South Korea-based entertainment giant SM Entertainment reported a 20.3% year-over-year jump in first-quarter revenues to 203.9 billion South Korean won (approx. USD $152 million).
The growth was driven by a significant growth in revenue from concerts and a sustained increase in revenue from its artists’ appearances on TVs, advertisements and events, offsetting the drop in revenue from album sales and digital music.
That’s according to investor filings published by the company on Thursday (May 11).
SM’s roster of artists include K-Pop stars like SUPER JUNIOR, Girls’ Generation, SHINee, EXO, Red Velvet, KANGTA, BoA, TVXQ!, NCT and aespa.
In the three months ended March 30, SM’s revenue from concerts skyrocketed 2,643% YoY to 19.2 billion South Korean won ($14.3m) from 700 million South Korean won ($523,000) following the resumption of live events post-pandemic (see below).
In the three months ended March 30, a total of 55 concerts were staged by SM artists, versus zero in the year-ago period.
The company’s artists have at least 59 concerts lined up in the second quarter including Red Velvet’s R to V world tour, aespa’s HYPER LINE tour and the Super Junior World Tour.
‘Concerts’ were SM’s third-largest source of revenue behind albums and digital music, and ‘MD/Licensing.’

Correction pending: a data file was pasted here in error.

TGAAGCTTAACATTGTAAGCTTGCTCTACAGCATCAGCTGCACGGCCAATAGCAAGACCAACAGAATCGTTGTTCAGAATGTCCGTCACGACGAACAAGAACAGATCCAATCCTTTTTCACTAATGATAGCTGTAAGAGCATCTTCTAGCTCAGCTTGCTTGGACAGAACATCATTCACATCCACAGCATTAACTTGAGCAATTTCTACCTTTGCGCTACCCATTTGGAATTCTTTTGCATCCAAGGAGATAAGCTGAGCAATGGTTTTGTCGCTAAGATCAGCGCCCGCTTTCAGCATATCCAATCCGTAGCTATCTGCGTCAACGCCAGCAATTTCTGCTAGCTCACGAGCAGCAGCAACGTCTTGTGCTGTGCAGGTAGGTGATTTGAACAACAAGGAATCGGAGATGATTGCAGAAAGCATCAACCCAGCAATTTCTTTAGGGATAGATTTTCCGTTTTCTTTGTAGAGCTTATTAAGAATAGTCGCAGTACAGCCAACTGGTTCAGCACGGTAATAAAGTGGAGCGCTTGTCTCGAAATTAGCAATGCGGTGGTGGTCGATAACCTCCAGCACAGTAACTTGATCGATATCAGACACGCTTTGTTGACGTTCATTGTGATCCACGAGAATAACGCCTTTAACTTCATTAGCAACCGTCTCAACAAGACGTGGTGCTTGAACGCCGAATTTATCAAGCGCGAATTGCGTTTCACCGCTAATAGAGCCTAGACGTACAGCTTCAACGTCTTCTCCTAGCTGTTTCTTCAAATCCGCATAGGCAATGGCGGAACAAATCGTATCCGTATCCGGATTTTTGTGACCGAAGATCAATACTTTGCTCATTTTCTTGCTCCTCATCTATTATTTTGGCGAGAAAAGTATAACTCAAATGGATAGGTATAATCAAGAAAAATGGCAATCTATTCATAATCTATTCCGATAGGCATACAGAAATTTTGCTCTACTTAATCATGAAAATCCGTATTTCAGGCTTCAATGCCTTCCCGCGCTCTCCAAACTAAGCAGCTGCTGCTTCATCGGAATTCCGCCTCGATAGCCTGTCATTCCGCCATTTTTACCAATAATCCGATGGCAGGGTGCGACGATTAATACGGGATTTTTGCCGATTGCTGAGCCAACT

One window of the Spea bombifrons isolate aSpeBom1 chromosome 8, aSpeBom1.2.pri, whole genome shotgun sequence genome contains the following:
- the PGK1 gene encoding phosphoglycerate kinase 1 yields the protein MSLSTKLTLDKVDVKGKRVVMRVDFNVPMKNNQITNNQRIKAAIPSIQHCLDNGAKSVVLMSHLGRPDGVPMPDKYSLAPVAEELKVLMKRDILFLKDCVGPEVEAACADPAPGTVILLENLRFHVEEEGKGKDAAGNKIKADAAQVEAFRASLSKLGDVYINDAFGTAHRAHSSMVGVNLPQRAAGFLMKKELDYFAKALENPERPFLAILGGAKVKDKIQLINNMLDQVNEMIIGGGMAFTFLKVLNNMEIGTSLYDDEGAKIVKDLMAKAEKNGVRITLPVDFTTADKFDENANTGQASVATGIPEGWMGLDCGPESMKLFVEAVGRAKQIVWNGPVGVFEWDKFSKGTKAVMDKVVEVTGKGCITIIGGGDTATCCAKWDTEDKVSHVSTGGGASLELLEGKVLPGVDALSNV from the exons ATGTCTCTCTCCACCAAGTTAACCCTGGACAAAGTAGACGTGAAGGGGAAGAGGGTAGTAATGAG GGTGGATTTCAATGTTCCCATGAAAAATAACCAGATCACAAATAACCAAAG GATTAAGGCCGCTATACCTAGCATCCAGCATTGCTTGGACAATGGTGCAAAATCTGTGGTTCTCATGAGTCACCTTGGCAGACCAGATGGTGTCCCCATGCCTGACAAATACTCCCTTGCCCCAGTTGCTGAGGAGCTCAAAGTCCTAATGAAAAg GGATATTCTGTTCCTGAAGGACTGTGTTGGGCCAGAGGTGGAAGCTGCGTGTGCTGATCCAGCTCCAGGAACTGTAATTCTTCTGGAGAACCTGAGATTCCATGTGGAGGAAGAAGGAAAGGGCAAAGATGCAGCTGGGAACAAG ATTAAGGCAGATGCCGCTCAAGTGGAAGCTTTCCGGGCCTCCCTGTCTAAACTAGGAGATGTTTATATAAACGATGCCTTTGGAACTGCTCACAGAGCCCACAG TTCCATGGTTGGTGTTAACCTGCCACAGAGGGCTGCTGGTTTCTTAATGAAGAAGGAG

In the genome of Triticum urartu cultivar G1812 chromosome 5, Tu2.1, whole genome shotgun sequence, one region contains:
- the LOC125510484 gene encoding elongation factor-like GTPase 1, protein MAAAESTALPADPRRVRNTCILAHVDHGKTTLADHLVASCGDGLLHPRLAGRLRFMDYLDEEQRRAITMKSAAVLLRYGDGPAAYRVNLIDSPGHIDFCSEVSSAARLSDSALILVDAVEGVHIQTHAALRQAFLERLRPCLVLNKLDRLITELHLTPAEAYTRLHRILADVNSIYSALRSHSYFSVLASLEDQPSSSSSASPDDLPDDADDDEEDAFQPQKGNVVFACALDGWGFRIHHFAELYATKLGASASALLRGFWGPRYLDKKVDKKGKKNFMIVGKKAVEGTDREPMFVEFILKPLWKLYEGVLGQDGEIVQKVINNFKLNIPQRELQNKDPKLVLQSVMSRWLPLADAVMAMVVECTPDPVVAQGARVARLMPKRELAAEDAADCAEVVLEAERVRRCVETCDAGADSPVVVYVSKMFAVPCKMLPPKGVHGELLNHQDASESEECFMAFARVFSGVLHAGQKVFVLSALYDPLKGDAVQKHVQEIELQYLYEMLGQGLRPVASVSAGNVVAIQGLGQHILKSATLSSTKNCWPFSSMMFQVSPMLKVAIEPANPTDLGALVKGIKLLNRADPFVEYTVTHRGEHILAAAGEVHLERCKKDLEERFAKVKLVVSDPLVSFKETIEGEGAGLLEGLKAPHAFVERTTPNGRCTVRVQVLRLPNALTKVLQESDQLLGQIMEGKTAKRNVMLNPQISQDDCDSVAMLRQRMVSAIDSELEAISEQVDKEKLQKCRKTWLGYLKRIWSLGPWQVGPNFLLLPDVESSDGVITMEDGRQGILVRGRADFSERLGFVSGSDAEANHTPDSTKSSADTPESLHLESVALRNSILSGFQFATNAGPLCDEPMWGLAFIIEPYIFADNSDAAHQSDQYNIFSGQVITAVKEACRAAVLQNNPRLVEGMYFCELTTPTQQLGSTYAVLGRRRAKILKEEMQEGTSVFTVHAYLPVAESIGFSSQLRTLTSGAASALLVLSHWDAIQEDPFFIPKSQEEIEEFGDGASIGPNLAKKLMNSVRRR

SM’s revenue from its MD/Licensing unit jumped 67.4% YoY to 29.3 billion South Korean won ($21m), versus 17.5 billion South Korean won ($13m) in Q1 2022.
Revenue from TV, ad and events appearances edged up 16.1% to 18 billion South Korean won ($13.4m) from 15.5 billion South Korean won ($11.5m) last year, which the company attributed to an increase in ad appearances.
SM artists recently appeared on ads such as the 2023 FAI World Drone Racing Championship in Namwon, the Visit Busan Pass ad, the PICO 4 campaign and on other ads by SK affiliates such as SKT, NEPA and K-Car.
Meanwhile, revenue from the company’s ‘Album/Digital Music’ segment slipped 6.1% to 59.6 billion South Korean won ($44.53m) from 63.5 billion South Korean won ($47.4m) in the year-ago period, leading to a 6.3 percentage-point drop in the company’s operating profit margin to 18.7%.
SM said its OP margin also narrowed due to the reverse base effect of royalty revenue reflection in the first quarter of 2022.
Overall, the company’s operating profit tumbled 21.2% YoY to 19.5 billion South Korean won ($14.5bn) from 24.7 billion South Korean won, with net income sliding 9.7% to 18.7 billion South Korean won ($13.9m) from 20.8 billion South Korean won ($15.5m).
SM also provided the financial performance of its various subsidiaries including live entertainment unit Dreammaker, which reported a 431.4% YoY jump in Q1 revenue to 22.3 billion won, owing to the resumption of offline concerts.
The quarterly report marks the first since internet company Kakao Corp. took control of SM in March following a lengthy takeover battle against SM rival HYBE. Kakao now owns a 39.9% stake in SM.
Elsewhere, Korea-based news outlet Yonhap reported last month that South Korea’s financial regulator raided the headquarters of SM Entertainment in connection to potential stock price manipulation by Kakao.
At midday Monday (May 15) trading in Seoul, SM’s stock fell 4%.
Music Business Worldwide